I don't agree with your conclusory assertion at all, and I don't see why you think the dictionary defintion you use supports it. Since it says "especially" ones which are widely accepted, etc., it implies that the definition is not limited to those in particular. If you are tryin to make some semantic hierarchial distinction between "hypotheses," "theories," and "laws," or sumthin OK, but I wasn't tryin to git that refined about it. To me a "hypothesis" is a theory because it is theoretical in it's basic nature, and can make testable predictions even if those predictions have yet to be tested. But if you are using a highly refined sense of the word "theory" we can go with that. Again, the question is what (which) hypotheses, of all those which have been offered over the years on the subject of evolution, is/are THE theory of evolution?

Many different hypotheses have been confirmed over the years in many different ways. They are all part of the Theory of Evolution, and I could write a book out of just listing the proved hypotheses and taking a paragraph or two to explain each one. Some of these hypotheses include descent with modification, the unity of life, the various mechanism involved, the adaptations of bacteria to various sorts of antibiotics, common descent, the pattern of geological radiation of populations, etc.

So, then, would you say that geocentricism, heliocentrism, and jupitercentrism are all equally compatible with the "Theory of planetary motion?" If they are "equally compatible" are they all the same theory, despite wildly different initial premises?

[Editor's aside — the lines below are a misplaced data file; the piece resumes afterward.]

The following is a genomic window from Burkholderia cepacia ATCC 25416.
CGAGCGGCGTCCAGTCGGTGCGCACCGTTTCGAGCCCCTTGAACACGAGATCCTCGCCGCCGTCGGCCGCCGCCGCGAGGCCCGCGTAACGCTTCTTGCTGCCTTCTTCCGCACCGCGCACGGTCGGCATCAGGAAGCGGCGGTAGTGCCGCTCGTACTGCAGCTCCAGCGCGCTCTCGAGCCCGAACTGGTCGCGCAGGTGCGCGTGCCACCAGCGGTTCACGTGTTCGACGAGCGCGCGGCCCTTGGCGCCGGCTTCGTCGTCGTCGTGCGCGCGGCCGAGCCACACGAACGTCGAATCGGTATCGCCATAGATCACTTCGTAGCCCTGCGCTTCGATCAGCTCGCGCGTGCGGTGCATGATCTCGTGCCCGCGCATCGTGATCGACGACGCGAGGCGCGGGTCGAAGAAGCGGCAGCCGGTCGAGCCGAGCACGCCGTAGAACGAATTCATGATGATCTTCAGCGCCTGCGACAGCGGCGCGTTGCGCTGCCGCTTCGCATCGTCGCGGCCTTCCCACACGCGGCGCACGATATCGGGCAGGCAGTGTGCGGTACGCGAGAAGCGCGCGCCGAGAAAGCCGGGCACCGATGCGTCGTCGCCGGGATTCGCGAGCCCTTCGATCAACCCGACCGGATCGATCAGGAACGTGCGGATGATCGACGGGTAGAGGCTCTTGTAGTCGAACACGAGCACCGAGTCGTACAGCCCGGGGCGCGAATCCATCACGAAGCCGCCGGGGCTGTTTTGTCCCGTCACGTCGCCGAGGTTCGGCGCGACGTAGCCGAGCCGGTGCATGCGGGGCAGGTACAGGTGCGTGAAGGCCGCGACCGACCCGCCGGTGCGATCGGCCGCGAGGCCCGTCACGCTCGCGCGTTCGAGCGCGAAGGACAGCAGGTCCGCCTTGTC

To my understanding, using either geocentrism or jupitercentrism would require massive inputs of energy into the system from sources unknown and unseen, to force the Sun to orbit these bodies under the Theory of Planetary Motion. So I would say that, to the degree that heliocentrism/jupitercentrism make predictions regarding why the Sun orbits the earth/Jupiter, its predictions fail, it is not compatible with the current theory.

Now, if you come up with a different example that does produce identical predictions, like various incarnations of string theory (according to my understanding), then I would say none of them are part of the theory, but all are compatible with it.

One Brow said: "It's an older book."

It's 21st century (2001 edition, accordin to Vallicella)
.

My error. I did not realize Mayr was alive for that long. However, since he was in his 90s when that book was written, it is understandable that it would not reflect the most modern understanding of evolutionary theory at the time of writing. In any case, strict genetic determinism is certainly older thinking.

If the new information contradicts a central claim of the pre-existing theory, does that contradiction automatically generate a brand new, widely accepted and thoroughly tested, theory, as you see it?